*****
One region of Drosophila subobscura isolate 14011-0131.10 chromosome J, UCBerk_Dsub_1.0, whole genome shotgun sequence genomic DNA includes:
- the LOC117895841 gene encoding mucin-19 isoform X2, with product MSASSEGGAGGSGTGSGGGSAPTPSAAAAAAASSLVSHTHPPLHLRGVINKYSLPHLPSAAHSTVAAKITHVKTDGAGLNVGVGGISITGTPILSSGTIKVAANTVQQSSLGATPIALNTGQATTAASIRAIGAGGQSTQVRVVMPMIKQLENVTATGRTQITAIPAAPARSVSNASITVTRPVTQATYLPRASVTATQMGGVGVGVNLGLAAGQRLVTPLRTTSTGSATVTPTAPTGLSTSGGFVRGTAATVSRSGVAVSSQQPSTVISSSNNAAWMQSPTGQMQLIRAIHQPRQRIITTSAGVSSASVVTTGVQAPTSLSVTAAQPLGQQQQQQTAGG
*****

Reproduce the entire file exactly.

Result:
One region of Drosophila subobscura isolate 14011-0131.10 chromosome J, UCBerk_Dsub_1.0, whole genome shotgun sequence genomic DNA includes:
- the LOC117895841 gene encoding mucin-19 isoform X2, with product MSASSEGGAGGSGTGSGGGSAPTPSAAAAAAASSLVSHTHPPLHLRGVINKYSLPHLPSAAHSTVAAKITHVKTDGAGLNVGVGGISITGTPILSSGTIKVAANTVQQSSLGATPIALNTGQATTAASIRAIGAGGQSTQVRVVMPMIKQLENVTATGRTQITAIPAAPARSVSNASITVTRPVTQATYLPRASVTATQMGGVGVGVNLGLAAGQRLVTPLRTTSTGSATVTPTAPTGLSTSGGFVRGTAATVSRSGVAVSSQQPSTVISSSNNAAWMQSPTGQMQLIRAIHQPRQRIITTSAGVSSASVVTTGVQAPTSLSVTAAQPLGQQQQQQTAGG